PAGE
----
What are the key priorities?

An important aspect that needs increased attention is the development of adequate and reliable broadband infrastructure in rural areas. The efforts in this direction were endorsed by the European Economic Recovery Plan, where investments in new and existing fibre networks were promoted and an additional amount of € 1 billion has been proposed by the Commission (MEMO/09/35). This was further elaborated in the Recovery Package proposed by the Commission, which is currently being discussed in the Council (IP/08/1771, MEMO/08/735).

Another priority for Member States should be the development of services and appropriate applications. This is central to boosting demand for, and take-up of, on-line public services and broadband in rural areas. Demand stimulation measures will enhance Member States' rural economies and help drive efficiency gains.

In this context, farm and food industry businesses, non-agricultural SMEs, elderly people and disadvantaged persons, as well as women and young people, should be the main target groups for intervention. ICT shall be used as a tool for bringing territories and people together to reach the overarching goals of growth and sustainability.

What can make a rural ICT project a success and what has been the impact of ICT projects in rural areas so far?

In addition to good project management, a number of economic, social and political factors determine the results of an ICT project. In particular, a combination of Community financial support, a cooperative approach of the national and regional authorities with the involvement of local actors and the identification of a local strategy to exploit the most profitable business opportunities can turn an ICT project into a success.

The study "Availability of access to computer networks in rural areas" commissioned by the European Commission (DG Agriculture and Rural Development)[8] has shown that ICT projects have had a positive impact on the agricultural and food sector, especially on organic farming, agricultural trade and farm innovation, rural tourism and human capacity building.

As to the broader rural economy, ICT-related interventions have had a beneficial effect on renewable energies; broadband infrastructure; training, promotion and information for rural population and businesses; e-commerce; jobs and growth; rural heritage and basic services.

The Commission encourages Member States, project developers and the relevant stakeholders to take advantage of the EU broadband web-portal (www.broadband-europe.eu) launched in June 2008 and the EU ICT practice web-portal (www.ePractice.eu ), and to upload the relevant materials and information on ICT projects.

What does the Commission recommend today?

Further reaffirming the European Economic Recovery Plan's 's objective of developing "broadband for all" and calling on Member States to make an efficient and effective use of the funding available under the Recovery Package, the Commission:

  • Recommends Member States to step up their actions supporting demand for ICT services (PC ownership; professional and e-business training for farmers, food processors, rural agricultural and non-agricultural businesses; digital literacy for rural population) and supply of ICT technologies in combination with networking, benchmarking, monitoring and capacity building at public and private level;
  • Encourages the use of technical assistance budgets for studies and analyses on the ICT situation in rural areas and agriculture;
  • Underlines the importance of strategic targeting and making sure EU funding programmes complement each other to maximise synergy effects;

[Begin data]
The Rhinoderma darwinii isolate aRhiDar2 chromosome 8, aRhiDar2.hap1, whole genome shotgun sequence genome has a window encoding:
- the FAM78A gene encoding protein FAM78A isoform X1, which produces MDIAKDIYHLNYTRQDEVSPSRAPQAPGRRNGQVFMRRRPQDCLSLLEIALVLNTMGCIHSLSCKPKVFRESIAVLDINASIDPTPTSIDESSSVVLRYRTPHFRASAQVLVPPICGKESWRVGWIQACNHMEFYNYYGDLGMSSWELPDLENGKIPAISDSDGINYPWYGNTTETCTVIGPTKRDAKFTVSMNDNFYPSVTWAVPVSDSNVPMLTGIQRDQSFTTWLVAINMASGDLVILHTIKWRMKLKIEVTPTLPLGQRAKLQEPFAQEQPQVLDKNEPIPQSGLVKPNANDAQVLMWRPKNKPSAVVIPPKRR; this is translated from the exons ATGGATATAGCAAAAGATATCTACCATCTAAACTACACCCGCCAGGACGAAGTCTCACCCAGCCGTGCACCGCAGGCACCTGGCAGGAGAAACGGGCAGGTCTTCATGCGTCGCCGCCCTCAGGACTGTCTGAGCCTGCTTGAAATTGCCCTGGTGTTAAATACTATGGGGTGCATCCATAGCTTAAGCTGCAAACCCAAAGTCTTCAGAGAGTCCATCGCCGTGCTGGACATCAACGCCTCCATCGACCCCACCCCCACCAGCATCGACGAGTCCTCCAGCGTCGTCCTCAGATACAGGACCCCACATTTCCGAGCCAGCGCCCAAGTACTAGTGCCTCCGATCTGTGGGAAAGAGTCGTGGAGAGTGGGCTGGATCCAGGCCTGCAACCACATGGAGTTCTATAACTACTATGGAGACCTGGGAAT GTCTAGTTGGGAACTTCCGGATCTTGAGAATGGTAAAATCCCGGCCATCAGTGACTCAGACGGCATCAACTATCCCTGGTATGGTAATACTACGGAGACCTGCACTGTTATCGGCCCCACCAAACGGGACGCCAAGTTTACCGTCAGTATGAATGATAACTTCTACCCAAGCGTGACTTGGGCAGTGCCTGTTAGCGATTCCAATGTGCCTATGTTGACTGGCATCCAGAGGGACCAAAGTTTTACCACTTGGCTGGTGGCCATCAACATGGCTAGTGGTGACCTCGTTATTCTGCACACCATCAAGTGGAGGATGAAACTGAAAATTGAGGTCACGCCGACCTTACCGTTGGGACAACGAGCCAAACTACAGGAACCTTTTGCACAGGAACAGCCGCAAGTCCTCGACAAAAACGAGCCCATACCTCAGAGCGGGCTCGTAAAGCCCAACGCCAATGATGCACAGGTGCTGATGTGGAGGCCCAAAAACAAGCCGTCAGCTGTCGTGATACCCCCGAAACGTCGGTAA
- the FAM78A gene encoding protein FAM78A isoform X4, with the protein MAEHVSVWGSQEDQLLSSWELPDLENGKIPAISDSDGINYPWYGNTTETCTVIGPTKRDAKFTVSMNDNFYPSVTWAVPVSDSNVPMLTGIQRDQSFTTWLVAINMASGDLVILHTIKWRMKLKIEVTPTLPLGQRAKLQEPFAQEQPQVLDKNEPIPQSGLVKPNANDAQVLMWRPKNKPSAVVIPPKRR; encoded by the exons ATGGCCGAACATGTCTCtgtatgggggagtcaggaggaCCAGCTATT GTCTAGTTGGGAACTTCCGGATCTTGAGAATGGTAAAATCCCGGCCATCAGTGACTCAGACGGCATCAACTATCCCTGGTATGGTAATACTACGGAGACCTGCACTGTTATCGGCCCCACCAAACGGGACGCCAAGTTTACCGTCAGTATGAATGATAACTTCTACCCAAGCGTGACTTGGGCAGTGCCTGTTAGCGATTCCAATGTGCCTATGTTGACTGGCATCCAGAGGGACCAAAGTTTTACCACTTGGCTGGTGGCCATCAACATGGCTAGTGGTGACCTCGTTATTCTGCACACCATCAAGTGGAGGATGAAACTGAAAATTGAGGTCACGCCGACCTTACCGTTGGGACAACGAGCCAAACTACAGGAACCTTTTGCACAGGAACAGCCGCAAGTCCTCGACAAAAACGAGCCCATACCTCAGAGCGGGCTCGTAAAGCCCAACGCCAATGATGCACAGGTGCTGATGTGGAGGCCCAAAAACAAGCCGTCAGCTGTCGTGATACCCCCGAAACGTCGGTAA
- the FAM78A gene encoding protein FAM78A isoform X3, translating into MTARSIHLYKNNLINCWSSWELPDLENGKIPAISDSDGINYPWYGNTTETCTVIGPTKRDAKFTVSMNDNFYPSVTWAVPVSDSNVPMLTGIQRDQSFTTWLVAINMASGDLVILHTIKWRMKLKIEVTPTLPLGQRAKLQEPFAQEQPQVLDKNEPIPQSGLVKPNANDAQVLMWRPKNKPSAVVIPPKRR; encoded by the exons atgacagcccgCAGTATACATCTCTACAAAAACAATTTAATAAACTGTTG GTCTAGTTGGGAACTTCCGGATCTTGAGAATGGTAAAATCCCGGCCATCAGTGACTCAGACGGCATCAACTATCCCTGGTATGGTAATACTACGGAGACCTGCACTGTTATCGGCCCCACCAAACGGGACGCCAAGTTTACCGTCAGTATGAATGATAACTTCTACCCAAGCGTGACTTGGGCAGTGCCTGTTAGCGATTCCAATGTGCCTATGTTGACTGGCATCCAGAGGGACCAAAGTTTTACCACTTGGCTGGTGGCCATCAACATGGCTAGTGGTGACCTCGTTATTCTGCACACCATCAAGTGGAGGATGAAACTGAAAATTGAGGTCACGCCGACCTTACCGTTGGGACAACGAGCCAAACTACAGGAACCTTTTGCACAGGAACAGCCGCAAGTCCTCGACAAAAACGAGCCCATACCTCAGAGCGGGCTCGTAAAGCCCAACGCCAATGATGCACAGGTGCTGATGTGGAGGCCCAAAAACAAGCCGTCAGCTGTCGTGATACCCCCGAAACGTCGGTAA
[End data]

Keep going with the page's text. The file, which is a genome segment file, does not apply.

• Calls on Member States to report on the ICT-related actions undertaken and, wherever possible, on their financing in the rural development annual progress reports, and to place a greater emphasis on ICT in the framework of the 2010 mid-term review, with special attention paid to the agriculture, food and forestry sectors;
  • Stresses the importance of the exchange of good practices and the sharing of experiences within the European and the national networks for rural development and via the EU ICT web-portals.

What’s next?

On 2-3 April 2009, the Commission will organise jointly with the B3regions project and the Piemonte region an EU Broadband event in Turin (Italy) which will provide a forum for stakeholders, ICT industry, rural development Managing Authorities and the Commission to inform about the EU spending in broadband within the context of the EU recovery plan and to discuss policy perspectives of a forthcoming EU broadband policy where the issue of 100% coverage of rural area will figure prominently.

In the second half of 2010 another event on ICT in rural areas will be organised, focusing in particular on rural development and the implementation of ICT policies in the rural areas of the EU.

Where can I find more information?

Rural development policy

http://ec.europa.eu/agriculture/rurdev/index_en.htm

EU Broadband portal

http://www.broadband-europe.eu/Pages/Home.aspx

EU E-Practice website

http://www.epractice.eu/index.php?page=home

EU Information Society Policy i2010

http://ec.europa.eu/information_society/eeurope/i2010/index_en.htm

EU Broadband event in Turin: 2-3 April 2009

http://www.regione.piemonte.it/innovazione/regions4ict.html

IP/09/343


[1] http://ec.europa.eu/information_society/events/ict_riga_2006/doc/declaration_riga.pdf

[2] Council Decision 2006/144/EC of 20 February 2006 on Community strategic guidelines for rural development

[3] Council Conclusions 7085/07, 19 March 2007.

[4] SAACNRA, 2007, http://ec.europa.eu/agriculture/analysis/external/index_en.htm

[5] Idate study, DG INFSO, December 2008.

[6] Eurostat

[7] Idate definition of rurality.

[8] SAACNRA, 2007, http://ec.europa.eu/agriculture/analysis/external/index_en.htm


Side Bar

Mon compte

Gérez vos recherches et notifications par email


Aidez-nous à améliorer ce site